[e2e] A simple scenario. (Basically the reason for the sliding window thread ; -))
david.borman at windriver.com
Thu Jan 18 13:20:48 PST 2007
A little more detail, see below.
On Jan 18, 2007, at 12:00 PM, Joe Touch wrote:
> David Borman wrote:
>> There are real-world scenarios where the insertion of a splitter
>> into a
>> TCP path does make a lot of sense. The cases I am familiar with
>> all are
>> necessitated by a severe mismatch in MTU, buffering and performance,
> Taking each individually:
> Mismatched MTU - sounds like a PMTU issue, otherwise you're
> hyper-optimizing IP overheads in ways that the Internet protocols are
> not designed to support. If you have a broken PMTU situation, using a
> splitter to 'patch' the situation is fixing one broken system with
> another, IMO.
It's not a PMTU issue, PMTU finds the smallest MTU along the path.
I'm talking about a large MTU mismatch, such as a standard ethernet
on one side with 1500 byte packets, and an interface with a 64K MTU
on the other side (HIPPI, FibreChannel, etc). The goal is to be able
to use the large packets between the splitter and the host on the 64K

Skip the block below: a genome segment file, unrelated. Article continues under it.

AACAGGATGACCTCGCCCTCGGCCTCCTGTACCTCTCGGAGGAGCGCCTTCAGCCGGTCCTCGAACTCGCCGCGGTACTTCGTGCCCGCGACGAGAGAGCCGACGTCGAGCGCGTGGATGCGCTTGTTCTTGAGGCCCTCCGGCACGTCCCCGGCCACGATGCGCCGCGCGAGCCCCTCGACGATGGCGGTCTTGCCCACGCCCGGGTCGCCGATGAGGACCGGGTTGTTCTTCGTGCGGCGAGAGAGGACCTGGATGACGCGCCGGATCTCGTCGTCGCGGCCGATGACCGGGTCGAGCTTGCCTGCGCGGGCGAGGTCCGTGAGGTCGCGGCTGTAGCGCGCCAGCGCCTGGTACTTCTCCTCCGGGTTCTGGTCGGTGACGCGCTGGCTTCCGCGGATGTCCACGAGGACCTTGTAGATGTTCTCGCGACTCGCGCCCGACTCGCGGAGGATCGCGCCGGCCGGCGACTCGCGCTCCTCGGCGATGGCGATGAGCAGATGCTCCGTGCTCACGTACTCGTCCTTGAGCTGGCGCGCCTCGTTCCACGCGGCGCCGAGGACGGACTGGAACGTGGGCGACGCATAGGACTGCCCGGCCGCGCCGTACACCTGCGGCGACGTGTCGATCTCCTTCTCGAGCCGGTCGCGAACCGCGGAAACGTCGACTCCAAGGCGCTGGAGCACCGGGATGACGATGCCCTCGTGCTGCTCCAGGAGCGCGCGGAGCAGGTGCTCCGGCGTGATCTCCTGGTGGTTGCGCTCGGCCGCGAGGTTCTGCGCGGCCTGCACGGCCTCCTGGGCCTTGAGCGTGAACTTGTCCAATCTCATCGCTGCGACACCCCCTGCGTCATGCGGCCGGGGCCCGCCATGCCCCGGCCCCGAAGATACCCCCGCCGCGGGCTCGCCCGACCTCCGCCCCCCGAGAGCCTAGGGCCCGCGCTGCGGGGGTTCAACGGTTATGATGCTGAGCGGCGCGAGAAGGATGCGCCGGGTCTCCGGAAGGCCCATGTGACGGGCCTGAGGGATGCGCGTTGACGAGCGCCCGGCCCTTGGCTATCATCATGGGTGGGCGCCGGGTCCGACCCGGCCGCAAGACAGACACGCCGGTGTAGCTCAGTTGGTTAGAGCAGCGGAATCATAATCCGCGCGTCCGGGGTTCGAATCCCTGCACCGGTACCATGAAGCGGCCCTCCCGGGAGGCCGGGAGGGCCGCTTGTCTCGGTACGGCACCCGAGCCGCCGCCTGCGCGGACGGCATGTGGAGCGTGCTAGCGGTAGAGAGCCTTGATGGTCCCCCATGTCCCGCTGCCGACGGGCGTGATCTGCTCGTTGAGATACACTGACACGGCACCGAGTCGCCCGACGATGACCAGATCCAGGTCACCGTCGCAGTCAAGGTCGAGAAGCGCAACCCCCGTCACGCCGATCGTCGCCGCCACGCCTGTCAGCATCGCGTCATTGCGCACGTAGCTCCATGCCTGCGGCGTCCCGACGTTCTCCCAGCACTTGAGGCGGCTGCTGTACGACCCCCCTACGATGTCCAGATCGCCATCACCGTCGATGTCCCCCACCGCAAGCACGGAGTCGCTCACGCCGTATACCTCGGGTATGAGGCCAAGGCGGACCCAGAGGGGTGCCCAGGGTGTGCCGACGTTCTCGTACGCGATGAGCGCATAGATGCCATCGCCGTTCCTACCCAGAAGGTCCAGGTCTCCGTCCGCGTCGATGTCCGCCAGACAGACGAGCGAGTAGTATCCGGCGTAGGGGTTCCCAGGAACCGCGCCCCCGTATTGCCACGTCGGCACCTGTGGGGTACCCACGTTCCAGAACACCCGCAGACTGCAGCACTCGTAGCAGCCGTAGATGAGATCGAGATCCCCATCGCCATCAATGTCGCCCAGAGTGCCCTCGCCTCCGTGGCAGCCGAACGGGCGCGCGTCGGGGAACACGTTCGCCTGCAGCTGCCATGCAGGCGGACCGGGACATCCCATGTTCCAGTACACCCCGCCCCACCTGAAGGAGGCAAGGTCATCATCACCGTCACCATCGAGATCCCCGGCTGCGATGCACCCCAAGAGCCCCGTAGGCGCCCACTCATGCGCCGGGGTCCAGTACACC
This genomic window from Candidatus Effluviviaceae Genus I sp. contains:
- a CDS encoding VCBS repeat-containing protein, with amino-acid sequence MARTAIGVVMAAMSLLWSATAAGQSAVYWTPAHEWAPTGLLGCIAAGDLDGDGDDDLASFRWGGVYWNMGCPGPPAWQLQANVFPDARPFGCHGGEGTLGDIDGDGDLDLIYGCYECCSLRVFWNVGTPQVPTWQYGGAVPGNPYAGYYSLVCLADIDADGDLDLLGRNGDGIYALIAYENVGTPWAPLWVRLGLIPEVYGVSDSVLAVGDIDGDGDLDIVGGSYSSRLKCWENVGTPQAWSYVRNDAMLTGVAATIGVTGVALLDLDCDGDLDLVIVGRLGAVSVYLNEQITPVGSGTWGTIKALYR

MTU network, an ethernet sized packets out to the other endpoint.
With PMTU and without the intervention of the splitter, packets will
be limited to 1500 bytes along the whole path.
> Buffing problems could as easily be solved by non-splitter PEPs that
> buffer and retransmit, acting like a two-port router. The same is true
> for many performance problems.
In this scenario, the 1500 byte host may be only offering a window
of, say 16K. The splitter offers a window to the 64K host of
something like 512K. This allows the 64K MTU host to send multiple
64K sized packets, which the splitter then sends out as ethernet size
packets to the remote host. In other words, for a 16K vs. 512K
scenario, for each window of data transferred between the 64K host
and the splitter, there are 32 windows of data transferred out to the
Conversely, as 1500 byte packets arrive from the remote host, they
are acked and accumulated into larger packets that are then
transferred over the 64K MTU network in larger packets.
> I don't agree that either makes sense, although I appreciate the
> for the first case where there are no alternatives., but only as a
Again, I don't think a splitter is a good general solution, but there
are specific cases where it can do what needs to be done within the
constraints of the system.
> Joe Touch
> Sr. Network Engineer, USAF TSAT Space Segment
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